THEORY OF SPOTS
the principle that whatever is placed upon the surface made by four bounding lines or by the circle is a means of expression, and to so use this means that it will accomplish what we intend is to employ the art lan guage.
Let us analyze further. The eye is so created that it can focus upon only one spot at a time. For instance, if a boy is shown two apples of equal size, color, and shape, and is asked to choose, his eye will wander from one to the other. In the effort to see both he would have to look at a point between them; he would then be conscious of the one to the right and the other to the left, but he would not see them directly. So the mind when dealing with two spots alike in size does not linger on either, the attention is equally distributed, -Fig. 21. If, however, we make one large and the other small,-Fig. 22, the mind accepts the large one as a kind of accent or evidence of strength, and the smaller as an accessory, or if two small ones are grouped, - Fig. 23, they assume the relation to a third small one that the large spot held to the smaller, the mind going from the latter to the former. The same principle holds when a third, fourth, fifth or other spot is used, pro vided no other factor is called into play.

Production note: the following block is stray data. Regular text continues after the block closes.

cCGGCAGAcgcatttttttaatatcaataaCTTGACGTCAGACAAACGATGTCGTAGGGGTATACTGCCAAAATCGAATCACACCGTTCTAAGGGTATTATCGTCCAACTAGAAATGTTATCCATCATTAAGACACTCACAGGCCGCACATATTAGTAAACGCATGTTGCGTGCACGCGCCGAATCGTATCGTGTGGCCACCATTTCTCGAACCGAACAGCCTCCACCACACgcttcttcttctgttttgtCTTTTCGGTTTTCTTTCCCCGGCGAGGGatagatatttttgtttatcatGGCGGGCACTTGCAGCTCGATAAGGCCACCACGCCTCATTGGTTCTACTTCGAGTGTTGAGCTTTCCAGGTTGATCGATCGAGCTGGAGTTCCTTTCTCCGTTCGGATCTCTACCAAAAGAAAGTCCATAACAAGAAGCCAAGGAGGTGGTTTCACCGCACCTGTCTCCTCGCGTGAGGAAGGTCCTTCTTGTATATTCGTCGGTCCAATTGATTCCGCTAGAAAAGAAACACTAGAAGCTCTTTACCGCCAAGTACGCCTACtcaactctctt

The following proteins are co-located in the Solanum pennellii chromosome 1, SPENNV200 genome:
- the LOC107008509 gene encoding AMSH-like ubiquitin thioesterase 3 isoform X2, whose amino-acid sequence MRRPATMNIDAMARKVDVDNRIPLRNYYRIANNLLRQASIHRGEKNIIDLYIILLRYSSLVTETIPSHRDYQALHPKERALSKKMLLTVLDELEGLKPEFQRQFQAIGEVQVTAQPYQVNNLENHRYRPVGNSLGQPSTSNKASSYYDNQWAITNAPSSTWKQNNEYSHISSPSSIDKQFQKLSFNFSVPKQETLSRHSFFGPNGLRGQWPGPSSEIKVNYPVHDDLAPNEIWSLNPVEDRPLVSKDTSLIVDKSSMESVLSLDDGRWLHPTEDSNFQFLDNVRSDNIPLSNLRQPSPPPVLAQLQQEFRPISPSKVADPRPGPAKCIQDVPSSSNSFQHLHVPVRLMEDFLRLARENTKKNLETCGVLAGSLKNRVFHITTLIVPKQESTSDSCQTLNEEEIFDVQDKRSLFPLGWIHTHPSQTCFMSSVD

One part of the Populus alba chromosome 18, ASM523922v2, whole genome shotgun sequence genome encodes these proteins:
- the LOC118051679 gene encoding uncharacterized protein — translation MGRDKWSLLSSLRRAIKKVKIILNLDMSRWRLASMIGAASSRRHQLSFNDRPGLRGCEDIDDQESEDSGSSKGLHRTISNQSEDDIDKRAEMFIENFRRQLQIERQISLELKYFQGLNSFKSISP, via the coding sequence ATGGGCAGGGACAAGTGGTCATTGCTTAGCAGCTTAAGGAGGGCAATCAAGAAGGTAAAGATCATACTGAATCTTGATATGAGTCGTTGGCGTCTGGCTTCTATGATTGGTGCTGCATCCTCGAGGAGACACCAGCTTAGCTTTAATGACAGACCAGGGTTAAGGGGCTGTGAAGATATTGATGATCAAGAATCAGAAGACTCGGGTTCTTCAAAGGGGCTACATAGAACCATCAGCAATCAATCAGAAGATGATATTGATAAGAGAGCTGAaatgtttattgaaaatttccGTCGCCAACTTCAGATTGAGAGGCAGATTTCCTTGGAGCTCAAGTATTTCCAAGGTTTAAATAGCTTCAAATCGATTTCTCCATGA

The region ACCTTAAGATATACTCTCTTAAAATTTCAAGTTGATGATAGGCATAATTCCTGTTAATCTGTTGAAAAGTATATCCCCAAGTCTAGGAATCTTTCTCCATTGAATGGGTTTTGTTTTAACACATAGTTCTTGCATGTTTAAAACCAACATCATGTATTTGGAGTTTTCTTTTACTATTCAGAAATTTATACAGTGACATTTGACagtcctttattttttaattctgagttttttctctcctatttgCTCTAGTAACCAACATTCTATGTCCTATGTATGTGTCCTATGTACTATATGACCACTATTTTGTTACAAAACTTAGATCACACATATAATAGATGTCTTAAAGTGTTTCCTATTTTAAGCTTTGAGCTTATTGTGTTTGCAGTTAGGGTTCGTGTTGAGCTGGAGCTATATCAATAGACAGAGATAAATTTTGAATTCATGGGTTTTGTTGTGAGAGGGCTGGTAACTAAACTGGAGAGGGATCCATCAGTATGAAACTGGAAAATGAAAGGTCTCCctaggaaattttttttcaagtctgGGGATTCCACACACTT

To make this applicable at once we will show three spots from a work arranged pictorially,-Fig. 24. The largest is composed of a well-lighted head, the second